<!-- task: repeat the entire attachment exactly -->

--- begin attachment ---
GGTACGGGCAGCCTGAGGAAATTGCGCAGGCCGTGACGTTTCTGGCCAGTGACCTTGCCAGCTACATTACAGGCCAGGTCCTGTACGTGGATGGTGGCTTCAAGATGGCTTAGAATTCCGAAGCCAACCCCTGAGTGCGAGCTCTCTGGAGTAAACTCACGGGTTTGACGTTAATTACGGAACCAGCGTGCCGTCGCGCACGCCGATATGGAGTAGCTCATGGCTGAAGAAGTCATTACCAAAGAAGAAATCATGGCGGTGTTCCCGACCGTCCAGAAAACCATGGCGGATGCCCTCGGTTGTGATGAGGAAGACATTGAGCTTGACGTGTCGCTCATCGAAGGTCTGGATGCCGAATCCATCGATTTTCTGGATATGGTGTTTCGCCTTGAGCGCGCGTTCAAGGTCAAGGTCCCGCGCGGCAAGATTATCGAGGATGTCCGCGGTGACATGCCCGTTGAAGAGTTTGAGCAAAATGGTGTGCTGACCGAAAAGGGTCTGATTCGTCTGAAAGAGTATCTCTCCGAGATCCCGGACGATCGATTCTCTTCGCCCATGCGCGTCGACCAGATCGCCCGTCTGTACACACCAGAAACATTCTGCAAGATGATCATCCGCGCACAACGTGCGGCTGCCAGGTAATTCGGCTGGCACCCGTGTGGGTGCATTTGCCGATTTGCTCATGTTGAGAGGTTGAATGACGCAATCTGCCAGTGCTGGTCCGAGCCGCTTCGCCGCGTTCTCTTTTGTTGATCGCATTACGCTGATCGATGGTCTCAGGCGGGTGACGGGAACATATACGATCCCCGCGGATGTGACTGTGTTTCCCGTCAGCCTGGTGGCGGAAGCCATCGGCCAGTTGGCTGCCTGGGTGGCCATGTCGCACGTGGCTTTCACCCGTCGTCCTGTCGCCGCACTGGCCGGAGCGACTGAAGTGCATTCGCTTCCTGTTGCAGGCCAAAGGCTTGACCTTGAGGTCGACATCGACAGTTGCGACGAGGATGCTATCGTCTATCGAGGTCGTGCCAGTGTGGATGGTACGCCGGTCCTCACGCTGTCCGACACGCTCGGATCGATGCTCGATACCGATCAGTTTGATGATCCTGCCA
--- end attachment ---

GGTACGGGCAGCCTGAGGAAATTGCGCAGGCCGTGACGTTTCTGGCCAGTGACCTTGCCAGCTACATTACAGGCCAGGTCCTGTACGTGGATGGTGGCTTCAAGATGGCTTAGAATTCCGAAGCCAACCCCTGAGTGCGAGCTCTCTGGAGTAAACTCACGGGTTTGACGTTAATTACGGAACCAGCGTGCCGTCGCGCACGCCGATATGGAGTAGCTCATGGCTGAAGAAGTCATTACCAAAGAAGAAATCATGGCGGTGTTCCCGACCGTCCAGAAAACCATGGCGGATGCCCTCGGTTGTGATGAGGAAGACATTGAGCTTGACGTGTCGCTCATCGAAGGTCTGGATGCCGAATCCATCGATTTTCTGGATATGGTGTTTCGCCTTGAGCGCGCGTTCAAGGTCAAGGTCCCGCGCGGCAAGATTATCGAGGATGTCCGCGGTGACATGCCCGTTGAAGAGTTTGAGCAAAATGGTGTGCTGACCGAAAAGGGTCTGATTCGTCTGAAAGAGTATCTCTCCGAGATCCCGGACGATCGATTCTCTTCGCCCATGCGCGTCGACCAGATCGCCCGTCTGTACACACCAGAAACATTCTGCAAGATGATCATCCGCGCACAACGTGCGGCTGCCAGGTAATTCGGCTGGCACCCGTGTGGGTGCATTTGCCGATTTGCTCATGTTGAGAGGTTGAATGACGCAATCTGCCAGTGCTGGTCCGAGCCGCTTCGCCGCGTTCTCTTTTGTTGATCGCATTACGCTGATCGATGGTCTCAGGCGGGTGACGGGAACATATACGATCCCCGCGGATGTGACTGTGTTTCCCGTCAGCCTGGTGGCGGAAGCCATCGGCCAGTTGGCTGCCTGGGTGGCCATGTCGCACGTGGCTTTCACCCGTCGTCCTGTCGCCGCACTGGCCGGAGCGACTGAAGTGCATTCGCTTCCTGTTGCAGGCCAAAGGCTTGACCTTGAGGTCGACATCGACAGTTGCGACGAGGATGCTATCGTCTATCGAGGTCGTGCCAGTGTGGATGGTACGCCGGTCCTCACGCTGTCCGACACGCTCGGATCGATGCTCGATACCGATCAGTTTGATGATCCTGCCA